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Over the past several decades, polymer nanocomposites have been of increasing scientific and industrial interest due to their potential applications in filtration, energy storage, and biomedical engineering. Although the addition of various nanofillers makes them viable for high-tech applications, the control of spatial distribution and orientation of functional nanoinclusions remains a great challenge. There is a plethora of methods for nanoparticle surface modification to improve the enthalpic interaction between the polymer matrix and the filler, but often it results in deterioration of catalytic, magnetic and electrical properties of the composites. Therefore, it is desirable to develop a reliable and scalable method for the control of dispersion of nanoinclusions in polymer nanocomposites, without compromising their fundamental properties. The work presented in this thesis aims to investigate the effect of additional extensional deformation provided by a sheath layer of controlled air flow during gas-assisted electrospinning (GAES) and air-controlled electrospray (ACES) on dispersion and spatial orientation of various nanoparticles in polymer matrix. Both spherical and anisotropic nanoparticles were employed in this study. First, we developed a robust post-process methodology to analyze transmission electron microscopy (TEM) images of microtomed longitudinal sections of nanoparticle-loaded PVA nanofibers, which provides a unique opportunity to investigate the details of the deformation-induced dispersion behavior. To demonstrate the material application perspective, we utilized GAES in the fabrication of a fibrous silicon anode material for Li-ion batteries, and observed a significant enhancement in both capacity and activity of active nanoinclusions at the same composition, which is attributed to improved dispersion. Coarse-grained molecular dynamics study confirms these experimental observations. We further extended our knowledge to conventional electrospray and novel air-controlled electrospray methods, to overcome the limitations due to non-uniform deposition and poor dispersion of fillers in functional coatings. Due to the precise control of atomization via extensional deformation and viscoelasticity, we successfully utilized new spraying processes for coatings with precisely controllable nanoscale topology, morphology, deposition thickness, and spatial distribution of unfunctionalized nanoinclusions. In order to demonstrate the industrial potential, we employed air-controlled electrospray for mass-production of micro/nano-scale encapsulates, and further fabrication of polymer composites with in situ indication of mechanical damage. Finally, to overcome scalability constraints and ensure viability for industrial utilization, we investigated a novel centrifugal spinning process. The focus was on the experimental visualization of the fluid flow and examination of the effects of viscoelasticity, polymer flow rate and driving force on the initial thinning and the contour shaper and radii of the polymer jet. High-speed camera imaging was utilized to visualize the flow of viscoelastic Boger fluid during centrifugal spinning process, and experimental results including intital jetting behavior were compared with the simulation results predicted by the discretized modeling. The current work provides an array of robust, economic and efficient single-step methods to fabricate hierarchical nanocomposites with controllable functionalities, topologies, morphologies, and spatial distribution of active nanoinclusions. The added benefit of experimental visualization and further comparison with computer simulation provides valuable insights and more rigorous understanding of the process. The successful advancement and utilization of these novel techniques will offer more comprehensive studies of nanocompsoites and lead to the next-generation functional materials.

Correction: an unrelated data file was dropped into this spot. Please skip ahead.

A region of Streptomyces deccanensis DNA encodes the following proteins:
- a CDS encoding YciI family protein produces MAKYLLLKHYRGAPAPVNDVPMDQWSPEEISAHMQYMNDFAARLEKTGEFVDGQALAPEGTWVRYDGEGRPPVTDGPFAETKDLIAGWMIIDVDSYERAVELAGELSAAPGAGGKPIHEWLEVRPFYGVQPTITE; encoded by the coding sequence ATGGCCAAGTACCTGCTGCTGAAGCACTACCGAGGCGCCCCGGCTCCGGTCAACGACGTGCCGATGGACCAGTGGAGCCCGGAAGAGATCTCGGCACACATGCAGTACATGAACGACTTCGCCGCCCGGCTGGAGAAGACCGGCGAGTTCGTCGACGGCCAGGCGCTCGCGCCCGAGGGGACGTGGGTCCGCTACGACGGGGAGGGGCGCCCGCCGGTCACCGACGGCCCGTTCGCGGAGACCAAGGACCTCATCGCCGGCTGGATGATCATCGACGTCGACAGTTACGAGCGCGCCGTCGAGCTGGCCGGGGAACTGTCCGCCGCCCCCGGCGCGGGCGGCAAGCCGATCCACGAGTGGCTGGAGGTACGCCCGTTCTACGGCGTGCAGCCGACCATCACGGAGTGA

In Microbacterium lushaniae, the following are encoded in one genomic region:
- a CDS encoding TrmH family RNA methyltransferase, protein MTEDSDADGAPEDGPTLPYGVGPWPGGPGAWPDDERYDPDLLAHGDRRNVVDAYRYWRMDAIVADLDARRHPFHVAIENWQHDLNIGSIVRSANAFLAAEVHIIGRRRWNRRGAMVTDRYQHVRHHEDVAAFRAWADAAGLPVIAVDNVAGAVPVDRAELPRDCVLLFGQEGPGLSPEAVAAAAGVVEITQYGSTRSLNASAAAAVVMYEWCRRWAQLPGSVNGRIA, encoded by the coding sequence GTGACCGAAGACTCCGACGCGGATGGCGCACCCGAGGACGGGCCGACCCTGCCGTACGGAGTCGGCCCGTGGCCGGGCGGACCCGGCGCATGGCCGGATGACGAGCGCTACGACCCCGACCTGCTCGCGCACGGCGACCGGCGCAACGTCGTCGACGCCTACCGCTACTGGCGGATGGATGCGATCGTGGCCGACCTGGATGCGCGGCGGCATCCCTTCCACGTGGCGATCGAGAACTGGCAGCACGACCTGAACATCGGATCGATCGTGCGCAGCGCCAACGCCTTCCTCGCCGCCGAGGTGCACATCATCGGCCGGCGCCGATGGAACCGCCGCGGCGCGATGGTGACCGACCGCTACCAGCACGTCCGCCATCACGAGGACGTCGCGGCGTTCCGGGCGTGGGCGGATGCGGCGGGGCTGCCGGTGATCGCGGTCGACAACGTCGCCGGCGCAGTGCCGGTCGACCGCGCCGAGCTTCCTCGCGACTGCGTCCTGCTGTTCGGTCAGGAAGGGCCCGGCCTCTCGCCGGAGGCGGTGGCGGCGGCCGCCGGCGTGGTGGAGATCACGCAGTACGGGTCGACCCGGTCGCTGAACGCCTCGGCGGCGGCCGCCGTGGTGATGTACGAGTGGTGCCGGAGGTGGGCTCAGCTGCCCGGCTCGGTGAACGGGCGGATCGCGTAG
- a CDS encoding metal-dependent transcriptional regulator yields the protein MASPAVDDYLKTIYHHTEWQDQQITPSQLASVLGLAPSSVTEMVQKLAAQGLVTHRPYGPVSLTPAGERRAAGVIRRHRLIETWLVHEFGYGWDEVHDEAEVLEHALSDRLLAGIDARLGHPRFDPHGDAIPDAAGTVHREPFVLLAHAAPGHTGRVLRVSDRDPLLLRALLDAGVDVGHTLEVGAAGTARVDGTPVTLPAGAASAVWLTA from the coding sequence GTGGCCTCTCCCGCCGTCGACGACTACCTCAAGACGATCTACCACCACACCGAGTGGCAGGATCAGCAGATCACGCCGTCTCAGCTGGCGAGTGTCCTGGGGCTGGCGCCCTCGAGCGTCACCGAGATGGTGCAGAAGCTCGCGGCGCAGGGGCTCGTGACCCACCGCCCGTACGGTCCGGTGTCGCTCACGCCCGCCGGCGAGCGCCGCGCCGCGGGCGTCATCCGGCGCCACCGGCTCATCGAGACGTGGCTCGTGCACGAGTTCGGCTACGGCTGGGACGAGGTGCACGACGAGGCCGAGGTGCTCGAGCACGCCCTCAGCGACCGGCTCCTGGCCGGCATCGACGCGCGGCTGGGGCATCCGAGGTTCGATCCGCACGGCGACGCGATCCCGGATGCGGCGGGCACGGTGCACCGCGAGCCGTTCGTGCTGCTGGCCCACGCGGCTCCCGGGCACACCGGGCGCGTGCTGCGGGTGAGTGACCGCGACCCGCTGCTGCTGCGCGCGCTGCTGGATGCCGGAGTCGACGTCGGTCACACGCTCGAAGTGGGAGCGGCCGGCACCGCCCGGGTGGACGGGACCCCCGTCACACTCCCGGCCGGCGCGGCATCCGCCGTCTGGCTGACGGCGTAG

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dispersion; Chemical engineering; Capsules; Coatings; Fibers; Nanoparticles; Electrospinning


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Committee Chair

Joo, Yong L

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Frey, Margaret W
Cohen, Claude

Degree Discipline

Chemical Engineering

Degree Name

Ph. D., Chemical Engineering

Degree Level

Doctor of Philosophy

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dissertation or thesis

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